Bipartisan consensus may seem particularly evanescent these days, but here’s something the 112th Congress, split or not, can address: Government Sponsored Entity reform. The news today from the Federal Housing Finance Agency that mortgage giants Fannie Mae and Freddie Mac could end up needing as much as $363 billion in government help by 2013 is hair-raising at best.
The Treasury Department study mandated by Dodd-Frank on how to extract the government from this mess is due to Congress by January 31 of next year. Regardless of whether it’s Barney Frank, Spencer Bachus or someone else at the helm of the House Financial Services Committee, everybody seems to agree that things need to change. As I wrote back when Dodd-Frank passed, it’s a matter of when not if. In the mean time, here’s what that study is supposed to be considering:
(A) the gradual wind-down and liquidation
of such entities;
(B) the privatization of such entities;
(C) the incorporation of the functions of
such entities into a Federal agency;
(D) the dissolution of Fannie Mae and
Freddie Mac into smaller companies; or
(E) any other measures the Secretary determines appropriate.
(2) ANALYSES.—The study required under paragraph (1) shall include an analysis of—
(A) the role of the Federal Government in supporting a stable, well-functioning housing finance system, and whether and to what extent the Federal Government should bear risks in meeting Federal housing finance objectives;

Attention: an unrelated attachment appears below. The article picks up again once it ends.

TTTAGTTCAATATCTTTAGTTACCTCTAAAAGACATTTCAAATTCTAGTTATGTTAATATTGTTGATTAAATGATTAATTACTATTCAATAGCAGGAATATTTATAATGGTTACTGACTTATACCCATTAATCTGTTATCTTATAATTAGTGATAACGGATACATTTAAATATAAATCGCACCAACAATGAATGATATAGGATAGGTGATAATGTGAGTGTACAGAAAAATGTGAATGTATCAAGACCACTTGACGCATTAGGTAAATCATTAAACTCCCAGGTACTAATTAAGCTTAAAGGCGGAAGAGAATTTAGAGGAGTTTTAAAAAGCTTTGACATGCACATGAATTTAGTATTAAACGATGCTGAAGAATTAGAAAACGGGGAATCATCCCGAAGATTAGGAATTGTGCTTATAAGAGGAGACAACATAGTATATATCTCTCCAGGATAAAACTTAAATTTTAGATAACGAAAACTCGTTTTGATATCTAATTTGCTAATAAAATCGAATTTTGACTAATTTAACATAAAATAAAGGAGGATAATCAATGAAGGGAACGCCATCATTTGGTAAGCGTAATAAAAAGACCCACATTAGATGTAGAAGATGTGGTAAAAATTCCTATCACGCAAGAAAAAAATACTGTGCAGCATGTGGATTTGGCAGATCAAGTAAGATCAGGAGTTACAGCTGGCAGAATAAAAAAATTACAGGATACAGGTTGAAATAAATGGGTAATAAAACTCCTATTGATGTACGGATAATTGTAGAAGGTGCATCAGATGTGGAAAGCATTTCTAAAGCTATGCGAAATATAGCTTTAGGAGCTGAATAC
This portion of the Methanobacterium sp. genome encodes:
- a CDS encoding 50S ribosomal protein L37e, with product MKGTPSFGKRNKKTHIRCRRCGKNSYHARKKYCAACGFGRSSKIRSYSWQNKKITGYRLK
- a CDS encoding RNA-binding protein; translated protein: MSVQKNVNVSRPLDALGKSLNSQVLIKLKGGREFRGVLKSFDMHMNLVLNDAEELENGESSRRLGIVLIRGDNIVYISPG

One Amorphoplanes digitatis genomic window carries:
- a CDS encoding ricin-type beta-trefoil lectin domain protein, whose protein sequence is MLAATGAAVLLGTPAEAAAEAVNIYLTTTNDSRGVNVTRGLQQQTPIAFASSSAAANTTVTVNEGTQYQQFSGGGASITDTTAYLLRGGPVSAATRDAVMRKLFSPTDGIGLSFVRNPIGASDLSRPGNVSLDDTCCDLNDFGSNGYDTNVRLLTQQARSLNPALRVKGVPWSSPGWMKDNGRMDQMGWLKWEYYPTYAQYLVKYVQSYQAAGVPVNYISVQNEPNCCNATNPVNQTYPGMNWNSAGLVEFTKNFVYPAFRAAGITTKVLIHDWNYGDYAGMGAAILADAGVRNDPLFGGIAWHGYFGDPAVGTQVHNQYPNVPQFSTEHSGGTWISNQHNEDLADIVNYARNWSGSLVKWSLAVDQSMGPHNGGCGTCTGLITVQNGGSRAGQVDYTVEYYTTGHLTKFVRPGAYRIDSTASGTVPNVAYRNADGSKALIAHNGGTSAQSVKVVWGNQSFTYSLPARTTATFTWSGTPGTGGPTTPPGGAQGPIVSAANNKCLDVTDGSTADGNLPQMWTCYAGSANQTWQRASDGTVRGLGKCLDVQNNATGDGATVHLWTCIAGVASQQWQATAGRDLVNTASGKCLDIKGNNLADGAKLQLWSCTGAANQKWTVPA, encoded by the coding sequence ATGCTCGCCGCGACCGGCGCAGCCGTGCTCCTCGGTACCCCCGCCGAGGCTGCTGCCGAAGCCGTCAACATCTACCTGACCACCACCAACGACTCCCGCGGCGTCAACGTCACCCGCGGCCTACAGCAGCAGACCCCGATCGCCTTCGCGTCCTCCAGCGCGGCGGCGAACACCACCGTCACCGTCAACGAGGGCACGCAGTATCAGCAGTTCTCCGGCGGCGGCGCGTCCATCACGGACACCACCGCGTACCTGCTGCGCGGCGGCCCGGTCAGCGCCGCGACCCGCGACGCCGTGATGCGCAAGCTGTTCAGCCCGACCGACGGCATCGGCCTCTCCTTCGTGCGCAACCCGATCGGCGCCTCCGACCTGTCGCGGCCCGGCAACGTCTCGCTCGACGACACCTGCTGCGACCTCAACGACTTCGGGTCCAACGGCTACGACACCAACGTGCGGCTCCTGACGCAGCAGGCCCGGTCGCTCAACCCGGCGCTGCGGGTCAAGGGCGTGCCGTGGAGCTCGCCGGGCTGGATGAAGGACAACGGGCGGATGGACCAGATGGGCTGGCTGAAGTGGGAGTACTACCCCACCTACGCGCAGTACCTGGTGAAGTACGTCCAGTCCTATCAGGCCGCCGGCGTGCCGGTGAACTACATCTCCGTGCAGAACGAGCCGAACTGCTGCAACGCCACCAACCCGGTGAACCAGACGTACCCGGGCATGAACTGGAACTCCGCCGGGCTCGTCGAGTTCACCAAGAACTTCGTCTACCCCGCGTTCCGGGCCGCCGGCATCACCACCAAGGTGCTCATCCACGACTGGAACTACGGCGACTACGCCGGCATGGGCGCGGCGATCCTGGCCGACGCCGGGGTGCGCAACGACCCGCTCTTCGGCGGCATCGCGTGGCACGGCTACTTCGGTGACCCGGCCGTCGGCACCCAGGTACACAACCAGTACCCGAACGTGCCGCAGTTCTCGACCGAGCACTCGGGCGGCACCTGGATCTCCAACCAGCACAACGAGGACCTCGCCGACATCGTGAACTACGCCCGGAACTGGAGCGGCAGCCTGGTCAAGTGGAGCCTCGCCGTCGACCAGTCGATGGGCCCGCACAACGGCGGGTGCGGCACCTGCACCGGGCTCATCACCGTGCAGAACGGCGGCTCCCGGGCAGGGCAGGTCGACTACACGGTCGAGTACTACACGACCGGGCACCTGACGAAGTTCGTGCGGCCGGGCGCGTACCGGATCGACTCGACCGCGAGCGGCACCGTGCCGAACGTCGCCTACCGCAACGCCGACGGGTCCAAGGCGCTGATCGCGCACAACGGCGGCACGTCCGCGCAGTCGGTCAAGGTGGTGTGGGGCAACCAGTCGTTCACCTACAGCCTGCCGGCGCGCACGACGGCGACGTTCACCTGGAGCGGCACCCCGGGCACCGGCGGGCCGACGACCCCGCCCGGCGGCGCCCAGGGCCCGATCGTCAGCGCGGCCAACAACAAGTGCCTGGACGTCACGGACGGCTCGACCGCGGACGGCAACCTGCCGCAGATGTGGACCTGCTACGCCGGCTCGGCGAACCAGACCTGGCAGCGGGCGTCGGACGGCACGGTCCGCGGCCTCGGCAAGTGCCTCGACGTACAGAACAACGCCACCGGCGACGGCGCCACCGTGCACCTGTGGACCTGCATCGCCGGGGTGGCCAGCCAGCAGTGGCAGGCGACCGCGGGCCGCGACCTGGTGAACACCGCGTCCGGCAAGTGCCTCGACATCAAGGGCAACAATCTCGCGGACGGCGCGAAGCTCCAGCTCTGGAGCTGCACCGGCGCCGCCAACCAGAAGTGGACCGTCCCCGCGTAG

(B) how the current structure of the housing finance system can be improved;
(C) how the housing finance system should support the continued availability of mortgage credit to all segments of the market;
(D) how the housing finance system should be structured to ensure that consumers continue to have access to 30-year, fixed rate, pre-payable mortgages and other mortgage products that have simple terms that can be easily understood;
(E) the role of the Federal Housing Administration and the Department of Veterans Affairs in a future housing system;
(F) the impact of reforms of the housing finance system on the financing of rental housing;
(G) the impact of reforms of the housing finance system on secondary market liquidity;
(H) the role of standardization in the housing finance system;
(I) how housing finance systems in other countries offer insights that can help inform options for reform in the United States; and
(J) the options for transition to a reformed housing finance system.